It was very important for me to learn the way of life there, learn about the children and become a part of the community and not be the outsider looking in. I truly valued the change of lifestyle, having to wash clothes by hand, flooding the bathroom because there was no shower curtain, going to bed at 9:30pm because the power went out and they did not turn it back on. It definitely made me realise how easy we have it at home with our washing machines and endless supply of electricity rather than having to rely on generators!

By mid-way through my trip I had spent a lot of time with the kids in the mornings; even with the language barrier it did not stop me from communicating with them. I watched them dance and play, taking part in their games, which they taught me. I spent time telling them how important education is to be able to live their dreams (even if they wanted to be a football player!) In the afternoons I would help Dagmar with updating their social media sites (YouTube, Facebook, Twitter and Instagram) as well as any other odd jobs that needed doing.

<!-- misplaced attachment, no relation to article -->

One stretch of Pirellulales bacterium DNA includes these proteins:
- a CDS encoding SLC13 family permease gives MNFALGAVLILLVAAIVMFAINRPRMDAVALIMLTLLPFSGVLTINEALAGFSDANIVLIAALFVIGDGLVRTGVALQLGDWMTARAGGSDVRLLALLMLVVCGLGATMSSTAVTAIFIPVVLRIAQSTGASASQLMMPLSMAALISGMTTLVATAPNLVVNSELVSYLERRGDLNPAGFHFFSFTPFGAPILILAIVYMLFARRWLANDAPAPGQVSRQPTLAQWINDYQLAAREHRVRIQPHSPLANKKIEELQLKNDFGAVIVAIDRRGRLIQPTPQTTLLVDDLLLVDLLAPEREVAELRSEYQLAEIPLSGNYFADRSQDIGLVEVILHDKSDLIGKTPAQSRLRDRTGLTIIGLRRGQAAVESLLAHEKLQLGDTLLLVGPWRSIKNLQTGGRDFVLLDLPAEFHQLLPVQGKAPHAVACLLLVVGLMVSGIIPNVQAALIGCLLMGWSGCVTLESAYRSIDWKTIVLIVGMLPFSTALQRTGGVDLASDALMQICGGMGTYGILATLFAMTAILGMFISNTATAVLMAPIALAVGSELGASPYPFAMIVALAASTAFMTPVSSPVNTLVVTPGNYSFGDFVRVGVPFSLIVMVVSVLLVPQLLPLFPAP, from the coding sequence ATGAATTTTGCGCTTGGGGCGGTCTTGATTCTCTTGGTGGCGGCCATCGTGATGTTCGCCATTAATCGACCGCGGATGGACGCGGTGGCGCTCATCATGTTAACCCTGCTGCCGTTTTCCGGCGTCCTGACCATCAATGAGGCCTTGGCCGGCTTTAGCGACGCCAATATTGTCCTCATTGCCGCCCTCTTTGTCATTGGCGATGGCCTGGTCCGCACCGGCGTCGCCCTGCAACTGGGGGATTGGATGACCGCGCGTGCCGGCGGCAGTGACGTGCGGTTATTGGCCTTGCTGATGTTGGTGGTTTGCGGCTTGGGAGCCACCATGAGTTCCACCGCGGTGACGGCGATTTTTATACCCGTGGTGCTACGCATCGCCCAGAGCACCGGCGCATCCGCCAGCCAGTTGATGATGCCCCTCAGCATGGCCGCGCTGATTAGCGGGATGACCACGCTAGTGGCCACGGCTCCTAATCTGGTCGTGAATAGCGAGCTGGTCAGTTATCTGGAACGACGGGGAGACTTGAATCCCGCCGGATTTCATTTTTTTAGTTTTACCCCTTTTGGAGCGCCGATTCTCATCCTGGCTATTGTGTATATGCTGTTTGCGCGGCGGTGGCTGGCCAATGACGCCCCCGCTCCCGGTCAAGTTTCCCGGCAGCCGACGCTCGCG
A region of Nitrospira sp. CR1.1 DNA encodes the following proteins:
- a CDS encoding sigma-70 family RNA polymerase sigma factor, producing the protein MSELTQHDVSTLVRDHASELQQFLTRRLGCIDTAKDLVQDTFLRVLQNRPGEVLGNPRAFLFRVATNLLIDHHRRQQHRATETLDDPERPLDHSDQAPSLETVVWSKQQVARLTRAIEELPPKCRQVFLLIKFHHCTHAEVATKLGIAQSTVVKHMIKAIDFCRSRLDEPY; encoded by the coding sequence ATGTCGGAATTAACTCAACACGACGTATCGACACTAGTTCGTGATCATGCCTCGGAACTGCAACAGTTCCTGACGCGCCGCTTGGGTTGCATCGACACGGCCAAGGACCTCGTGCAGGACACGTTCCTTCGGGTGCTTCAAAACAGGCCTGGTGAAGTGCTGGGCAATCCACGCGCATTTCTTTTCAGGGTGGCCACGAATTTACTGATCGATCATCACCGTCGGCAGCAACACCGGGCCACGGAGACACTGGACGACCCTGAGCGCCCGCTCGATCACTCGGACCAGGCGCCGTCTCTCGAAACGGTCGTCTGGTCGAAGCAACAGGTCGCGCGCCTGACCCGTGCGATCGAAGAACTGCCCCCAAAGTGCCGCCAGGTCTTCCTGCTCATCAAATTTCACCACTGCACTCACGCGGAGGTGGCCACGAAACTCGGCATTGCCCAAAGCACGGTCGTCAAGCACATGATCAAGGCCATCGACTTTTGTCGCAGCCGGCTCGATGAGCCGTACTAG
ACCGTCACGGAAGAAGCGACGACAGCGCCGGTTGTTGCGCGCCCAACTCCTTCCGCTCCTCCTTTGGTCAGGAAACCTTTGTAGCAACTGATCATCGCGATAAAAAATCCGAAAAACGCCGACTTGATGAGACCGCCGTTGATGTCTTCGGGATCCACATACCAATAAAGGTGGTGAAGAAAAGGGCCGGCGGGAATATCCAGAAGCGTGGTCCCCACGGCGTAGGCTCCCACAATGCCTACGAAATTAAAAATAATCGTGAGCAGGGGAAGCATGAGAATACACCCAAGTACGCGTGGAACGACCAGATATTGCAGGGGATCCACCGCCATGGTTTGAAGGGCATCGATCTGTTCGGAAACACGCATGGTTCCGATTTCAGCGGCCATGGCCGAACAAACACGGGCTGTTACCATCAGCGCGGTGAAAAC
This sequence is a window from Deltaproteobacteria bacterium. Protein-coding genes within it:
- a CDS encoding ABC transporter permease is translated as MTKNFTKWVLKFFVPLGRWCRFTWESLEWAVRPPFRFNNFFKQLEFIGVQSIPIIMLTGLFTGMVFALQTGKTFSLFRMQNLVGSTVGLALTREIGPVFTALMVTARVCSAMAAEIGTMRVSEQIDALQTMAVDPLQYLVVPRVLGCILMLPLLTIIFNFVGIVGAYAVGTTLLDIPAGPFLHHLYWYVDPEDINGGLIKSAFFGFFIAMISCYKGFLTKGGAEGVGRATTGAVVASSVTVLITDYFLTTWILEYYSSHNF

On my days off I explored some of the hotels including one that owned chimpanzees, I even managed to get a hug from one, (while everyone else ran away!). Visiting lake Tanganyika to swim (even with the Hippo’s and Crocodiles).

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I absolutely loved the time spent out there; I found I had learnt more from the children than I ever imagined I would. They have become like a family to me and I truly believe that one day these children will make a huge impact on African society, through the Youth Engagement Program (YEP). The memories from this trip will never leave me and I truly recommend taking a trip like this to get a better perspective on life as well as helping a worthy cause.

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A year on I still miss it, I miss the children and Dieudonné. I have one regret: Not staying for a longer period of time! I am still working with Street Action and doubt that I would ever not support this well deserved charity that help a project so worthy.